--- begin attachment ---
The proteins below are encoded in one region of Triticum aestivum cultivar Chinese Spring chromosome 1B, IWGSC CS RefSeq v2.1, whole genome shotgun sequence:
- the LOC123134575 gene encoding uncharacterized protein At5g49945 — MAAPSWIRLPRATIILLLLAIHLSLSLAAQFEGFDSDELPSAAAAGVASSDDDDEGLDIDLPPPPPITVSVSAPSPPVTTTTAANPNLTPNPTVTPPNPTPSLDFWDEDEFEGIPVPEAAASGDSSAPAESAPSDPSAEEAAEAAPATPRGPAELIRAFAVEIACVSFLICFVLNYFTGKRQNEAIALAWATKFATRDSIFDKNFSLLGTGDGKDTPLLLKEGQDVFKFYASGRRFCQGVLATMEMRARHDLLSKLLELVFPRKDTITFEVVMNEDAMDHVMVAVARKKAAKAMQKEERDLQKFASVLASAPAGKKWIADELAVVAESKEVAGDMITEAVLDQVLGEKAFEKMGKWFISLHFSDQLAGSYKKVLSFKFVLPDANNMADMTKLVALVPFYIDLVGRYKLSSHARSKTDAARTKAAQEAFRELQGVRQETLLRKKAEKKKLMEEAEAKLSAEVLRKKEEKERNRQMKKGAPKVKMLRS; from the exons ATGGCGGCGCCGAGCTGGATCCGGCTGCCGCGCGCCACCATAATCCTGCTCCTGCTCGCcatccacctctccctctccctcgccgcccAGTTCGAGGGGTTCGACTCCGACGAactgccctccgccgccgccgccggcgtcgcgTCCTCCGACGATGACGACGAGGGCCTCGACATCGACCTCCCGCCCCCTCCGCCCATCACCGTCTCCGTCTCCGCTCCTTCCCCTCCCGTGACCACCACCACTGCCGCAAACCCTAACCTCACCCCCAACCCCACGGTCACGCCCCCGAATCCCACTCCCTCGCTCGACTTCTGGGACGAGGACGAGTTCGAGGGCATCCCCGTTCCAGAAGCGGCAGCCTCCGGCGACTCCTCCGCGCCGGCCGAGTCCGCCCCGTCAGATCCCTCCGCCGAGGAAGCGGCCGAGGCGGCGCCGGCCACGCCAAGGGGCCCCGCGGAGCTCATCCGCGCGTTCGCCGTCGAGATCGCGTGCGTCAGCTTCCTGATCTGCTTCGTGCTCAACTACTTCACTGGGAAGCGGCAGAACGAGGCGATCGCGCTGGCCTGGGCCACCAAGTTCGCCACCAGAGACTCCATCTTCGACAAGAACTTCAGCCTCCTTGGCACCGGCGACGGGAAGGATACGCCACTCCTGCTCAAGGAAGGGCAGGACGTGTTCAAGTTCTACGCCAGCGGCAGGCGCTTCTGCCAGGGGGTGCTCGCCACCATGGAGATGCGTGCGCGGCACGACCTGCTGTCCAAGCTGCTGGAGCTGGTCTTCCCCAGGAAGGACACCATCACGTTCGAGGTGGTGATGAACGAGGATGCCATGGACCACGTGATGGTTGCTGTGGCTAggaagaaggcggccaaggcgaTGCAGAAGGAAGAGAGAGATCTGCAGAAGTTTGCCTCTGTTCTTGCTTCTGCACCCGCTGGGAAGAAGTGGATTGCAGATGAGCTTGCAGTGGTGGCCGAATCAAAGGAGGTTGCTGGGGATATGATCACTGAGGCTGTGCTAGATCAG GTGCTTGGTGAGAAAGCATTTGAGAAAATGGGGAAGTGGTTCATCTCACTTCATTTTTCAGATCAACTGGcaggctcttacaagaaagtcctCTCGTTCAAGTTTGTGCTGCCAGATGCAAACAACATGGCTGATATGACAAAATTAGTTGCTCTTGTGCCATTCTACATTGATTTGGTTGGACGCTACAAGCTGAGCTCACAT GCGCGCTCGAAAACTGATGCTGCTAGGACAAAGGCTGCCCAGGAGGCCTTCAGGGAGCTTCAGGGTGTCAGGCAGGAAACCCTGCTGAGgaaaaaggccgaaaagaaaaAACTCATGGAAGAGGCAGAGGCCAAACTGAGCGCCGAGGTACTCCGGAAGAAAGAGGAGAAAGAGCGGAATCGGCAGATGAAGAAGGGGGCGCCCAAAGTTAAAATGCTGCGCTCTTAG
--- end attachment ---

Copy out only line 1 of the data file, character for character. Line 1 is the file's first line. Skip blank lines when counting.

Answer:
The proteins below are encoded in one region of Triticum aestivum cultivar Chinese Spring chromosome 1B, IWGSC CS RefSeq v2.1, whole genome shotgun sequence: